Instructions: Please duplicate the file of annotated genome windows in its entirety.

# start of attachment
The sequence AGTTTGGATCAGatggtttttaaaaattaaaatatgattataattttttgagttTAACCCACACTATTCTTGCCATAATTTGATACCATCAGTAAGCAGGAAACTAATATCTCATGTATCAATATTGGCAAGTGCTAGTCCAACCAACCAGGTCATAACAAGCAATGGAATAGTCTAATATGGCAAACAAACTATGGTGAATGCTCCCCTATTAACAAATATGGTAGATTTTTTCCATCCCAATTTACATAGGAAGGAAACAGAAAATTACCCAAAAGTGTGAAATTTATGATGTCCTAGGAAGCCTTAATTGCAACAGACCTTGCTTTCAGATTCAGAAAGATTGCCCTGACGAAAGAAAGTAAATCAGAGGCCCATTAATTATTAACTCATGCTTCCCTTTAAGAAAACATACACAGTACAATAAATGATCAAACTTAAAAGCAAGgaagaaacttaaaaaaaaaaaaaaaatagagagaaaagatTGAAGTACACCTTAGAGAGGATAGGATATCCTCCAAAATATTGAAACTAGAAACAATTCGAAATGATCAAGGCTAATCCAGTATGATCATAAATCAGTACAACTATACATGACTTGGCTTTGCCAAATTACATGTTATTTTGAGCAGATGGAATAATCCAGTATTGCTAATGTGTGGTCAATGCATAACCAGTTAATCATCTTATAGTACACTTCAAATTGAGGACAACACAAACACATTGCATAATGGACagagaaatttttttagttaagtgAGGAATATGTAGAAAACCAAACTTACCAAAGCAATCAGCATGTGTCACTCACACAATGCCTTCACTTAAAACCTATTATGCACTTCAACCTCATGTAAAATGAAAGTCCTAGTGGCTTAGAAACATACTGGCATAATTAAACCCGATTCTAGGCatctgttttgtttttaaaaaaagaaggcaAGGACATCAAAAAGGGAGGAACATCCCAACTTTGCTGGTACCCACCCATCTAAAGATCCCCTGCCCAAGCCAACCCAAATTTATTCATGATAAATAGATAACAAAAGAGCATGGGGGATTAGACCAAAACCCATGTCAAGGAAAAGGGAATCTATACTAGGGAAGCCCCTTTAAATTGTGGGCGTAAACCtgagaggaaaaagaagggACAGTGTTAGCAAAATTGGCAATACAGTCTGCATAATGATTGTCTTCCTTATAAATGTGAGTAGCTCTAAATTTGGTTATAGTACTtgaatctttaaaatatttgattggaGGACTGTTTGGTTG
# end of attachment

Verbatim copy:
The sequence AGTTTGGATCAGatggtttttaaaaattaaaatatgattataattttttgagttTAACCCACACTATTCTTGCCATAATTTGATACCATCAGTAAGCAGGAAACTAATATCTCATGTATCAATATTGGCAAGTGCTAGTCCAACCAACCAGGTCATAACAAGCAATGGAATAGTCTAATATGGCAAACAAACTATGGTGAATGCTCCCCTATTAACAAATATGGTAGATTTTTTCCATCCCAATTTACATAGGAAGGAAACAGAAAATTACCCAAAAGTGTGAAATTTATGATGTCCTAGGAAGCCTTAATTGCAACAGACCTTGCTTTCAGATTCAGAAAGATTGCCCTGACGAAAGAAAGTAAATCAGAGGCCCATTAATTATTAACTCATGCTTCCCTTTAAGAAAACATACACAGTACAATAAATGATCAAACTTAAAAGCAAGgaagaaacttaaaaaaaaaaaaaaaatagagagaaaagatTGAAGTACACCTTAGAGAGGATAGGATATCCTCCAAAATATTGAAACTAGAAACAATTCGAAATGATCAAGGCTAATCCAGTATGATCATAAATCAGTACAACTATACATGACTTGGCTTTGCCAAATTACATGTTATTTTGAGCAGATGGAATAATCCAGTATTGCTAATGTGTGGTCAATGCATAACCAGTTAATCATCTTATAGTACACTTCAAATTGAGGACAACACAAACACATTGCATAATGGACagagaaatttttttagttaagtgAGGAATATGTAGAAAACCAAACTTACCAAAGCAATCAGCATGTGTCACTCACACAATGCCTTCACTTAAAACCTATTATGCACTTCAACCTCATGTAAAATGAAAGTCCTAGTGGCTTAGAAACATACTGGCATAATTAAACCCGATTCTAGGCatctgttttgtttttaaaaaaagaaggcaAGGACATCAAAAAGGGAGGAACATCCCAACTTTGCTGGTACCCACCCATCTAAAGATCCCCTGCCCAAGCCAACCCAAATTTATTCATGATAAATAGATAACAAAAGAGCATGGGGGATTAGACCAAAACCCATGTCAAGGAAAAGGGAATCTATACTAGGGAAGCCCCTTTAAATTGTGGGCGTAAACCtgagaggaaaaagaagggACAGTGTTAGCAAAATTGGCAATACAGTCTGCATAATGATTGTCTTCCTTATAAATGTGAGTAGCTCTAAATTTGGTTATAGTACTtgaatctttaaaatatttgattggaGGACTGTTTGGTTG